Mated to the now healthy V8 motivator is a Toyota Celica 5 speed manual gearbox giving this cool classic good take off at the lights as well as great cruising speed on the highway when on a club run or cruising to a rod show. Putting the power to the tarmac is a trusty Borg Warner differential out of a Chrysler Centura due to its narrow width suiting the coupe’s body dimensions perfectly with the traditional steelies and Coker black wall rubber!
A forged model A dropped spindle axle with a 3 ½ inch chop up front held in place with hair pin rods gives the black beauty its stance while single transverse springs front and rear take out the rough ride. Stopping power comes courtesy of F100 drums up front along with stock rear drums and all executed by human power with only a master cylinder feeding fluids to all four corners. As Jimmy says “If those front brakes can pull up a two tonne Effy, they’ll have no problems stopping a light weight hot rod!”
Poking your head in through the suicide doors, you’re greeted with an eclectic array of Art Deco styling that blends beautifully with the earthy tones used to cover the creature comforts. The 1955 Oldsmobile gauge cluster nestles nicely in the center of the dash complimented by the Art Deco stylings of the 1941 Pontiac tiller. It takes a good eye and a lot of creativity to bring these eye popping items together! Jimmy explains his decision making process. “I went through four or five dashes, six or seven tail light combinations and three or four steering wheels during the seven year build to get it to how I wanted it. It took five years to find all the parts. Many parts had to be modified to fit and to work with other parts. I’ve still got a collection of heaters up in the garage left over from the final decision.” And that steering wheel? “I believe that was the last of the cars that used steering wheels in that style. It was just another ratty old part that I had found and had to use a donor wheel, cut out the center and reweld it into the donor rim, bog it up and spray it. Again, all I got out of the original wheel was the center.”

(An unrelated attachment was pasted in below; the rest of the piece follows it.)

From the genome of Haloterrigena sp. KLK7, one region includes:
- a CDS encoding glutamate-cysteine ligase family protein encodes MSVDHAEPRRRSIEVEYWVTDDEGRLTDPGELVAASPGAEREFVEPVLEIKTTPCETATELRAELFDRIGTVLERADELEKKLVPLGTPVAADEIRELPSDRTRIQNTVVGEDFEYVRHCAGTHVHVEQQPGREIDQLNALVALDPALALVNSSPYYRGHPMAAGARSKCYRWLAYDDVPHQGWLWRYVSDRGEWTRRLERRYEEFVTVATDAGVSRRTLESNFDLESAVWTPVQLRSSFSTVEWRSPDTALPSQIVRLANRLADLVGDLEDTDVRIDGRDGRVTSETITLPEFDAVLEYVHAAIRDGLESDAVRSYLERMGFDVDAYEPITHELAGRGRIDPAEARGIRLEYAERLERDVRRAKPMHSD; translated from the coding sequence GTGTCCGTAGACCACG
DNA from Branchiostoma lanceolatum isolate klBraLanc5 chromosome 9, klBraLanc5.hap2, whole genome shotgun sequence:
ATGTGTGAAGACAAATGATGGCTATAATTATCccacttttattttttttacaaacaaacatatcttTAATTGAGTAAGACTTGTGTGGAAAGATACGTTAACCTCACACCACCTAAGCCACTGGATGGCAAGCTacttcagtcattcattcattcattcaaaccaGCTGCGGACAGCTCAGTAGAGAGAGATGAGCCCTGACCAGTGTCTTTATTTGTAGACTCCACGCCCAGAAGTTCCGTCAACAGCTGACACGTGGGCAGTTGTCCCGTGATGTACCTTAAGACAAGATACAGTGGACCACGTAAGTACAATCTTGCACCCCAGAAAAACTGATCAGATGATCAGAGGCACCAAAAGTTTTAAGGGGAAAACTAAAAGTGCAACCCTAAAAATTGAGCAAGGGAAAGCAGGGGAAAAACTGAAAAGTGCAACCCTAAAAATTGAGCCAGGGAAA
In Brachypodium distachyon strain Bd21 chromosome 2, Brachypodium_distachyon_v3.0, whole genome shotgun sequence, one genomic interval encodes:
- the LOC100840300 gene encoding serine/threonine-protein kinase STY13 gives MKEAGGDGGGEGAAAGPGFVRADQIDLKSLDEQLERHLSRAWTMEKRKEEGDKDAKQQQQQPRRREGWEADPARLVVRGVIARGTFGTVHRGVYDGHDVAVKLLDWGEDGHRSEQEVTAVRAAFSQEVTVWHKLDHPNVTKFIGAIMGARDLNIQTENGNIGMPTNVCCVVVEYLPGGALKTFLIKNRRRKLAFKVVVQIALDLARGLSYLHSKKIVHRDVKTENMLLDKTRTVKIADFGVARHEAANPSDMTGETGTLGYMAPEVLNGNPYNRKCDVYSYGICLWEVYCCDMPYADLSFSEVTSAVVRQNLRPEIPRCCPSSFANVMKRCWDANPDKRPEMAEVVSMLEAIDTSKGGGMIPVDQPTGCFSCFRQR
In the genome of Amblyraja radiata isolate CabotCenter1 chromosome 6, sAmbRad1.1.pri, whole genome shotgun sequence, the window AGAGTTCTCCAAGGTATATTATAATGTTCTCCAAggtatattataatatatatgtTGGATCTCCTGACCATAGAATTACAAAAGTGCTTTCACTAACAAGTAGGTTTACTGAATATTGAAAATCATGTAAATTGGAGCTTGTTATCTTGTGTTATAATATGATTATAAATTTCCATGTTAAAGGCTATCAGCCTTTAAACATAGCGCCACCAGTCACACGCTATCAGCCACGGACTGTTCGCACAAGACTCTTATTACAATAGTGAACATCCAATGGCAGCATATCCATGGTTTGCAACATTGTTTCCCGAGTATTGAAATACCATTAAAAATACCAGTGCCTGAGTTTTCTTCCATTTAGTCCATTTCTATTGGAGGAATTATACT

The hammer toned painted heater from a 1938 Dodge looks more like a juke box and once again stands out as a visual source of art in the cabin yet manages to share space comfortably with its surroundings! “It looks very much like a rising sun symbol representing Sun Studios in the fifties. I remember when I picked it up, it was trash and the fella I bought it off told me it had a rats nest in it and it stunk! It took some work to clean it up but now it’s back to its former glory!”
Adrian Morgan from Kool Trim is responsible for bringing it all together with his own unique style of craftsmanship which is why Jimmy chose to use him. They both shared a common line of thinking when it came to stitching styles as Jimmy explains. “The first time I met Adrian, we compared notes and both liked a trimmer over in the states called Sid Chavers on Instagram and we each came up with the same upholstery picture without knowing the other one had too.”
The seat frame was crafted from scratch before being covered in tuck n roll vinyl from a 1970 XY Falcon while the floor is layered with cut pile carpet from a 1950s Mercedes Benz. The insert in the seat was dug out of Adrian’s stock material and helps add to the 1940s art style. The perforated head lining is all one piece from the windscreen through to the parcel shelf, a specialty of Kool Trim! Handles and winders are 1965 Mustang items while Easy Wire wiring sends current to all corners of the coupe.
Those trick taillights are 1941 Pontiac, reshaped to fit the body and those quirky turn signals were lifted off a 1930s bus. Up front, Guide 682 headlights show Jimmy the way home to his garage after those long day events before parking her up and settling down inside, content in the knowledge he has successfully built the car of his dreams while encompassing all aspects of his interests in one sweet ride! Sweet dreams Jimmy! It’s sitting in your garage!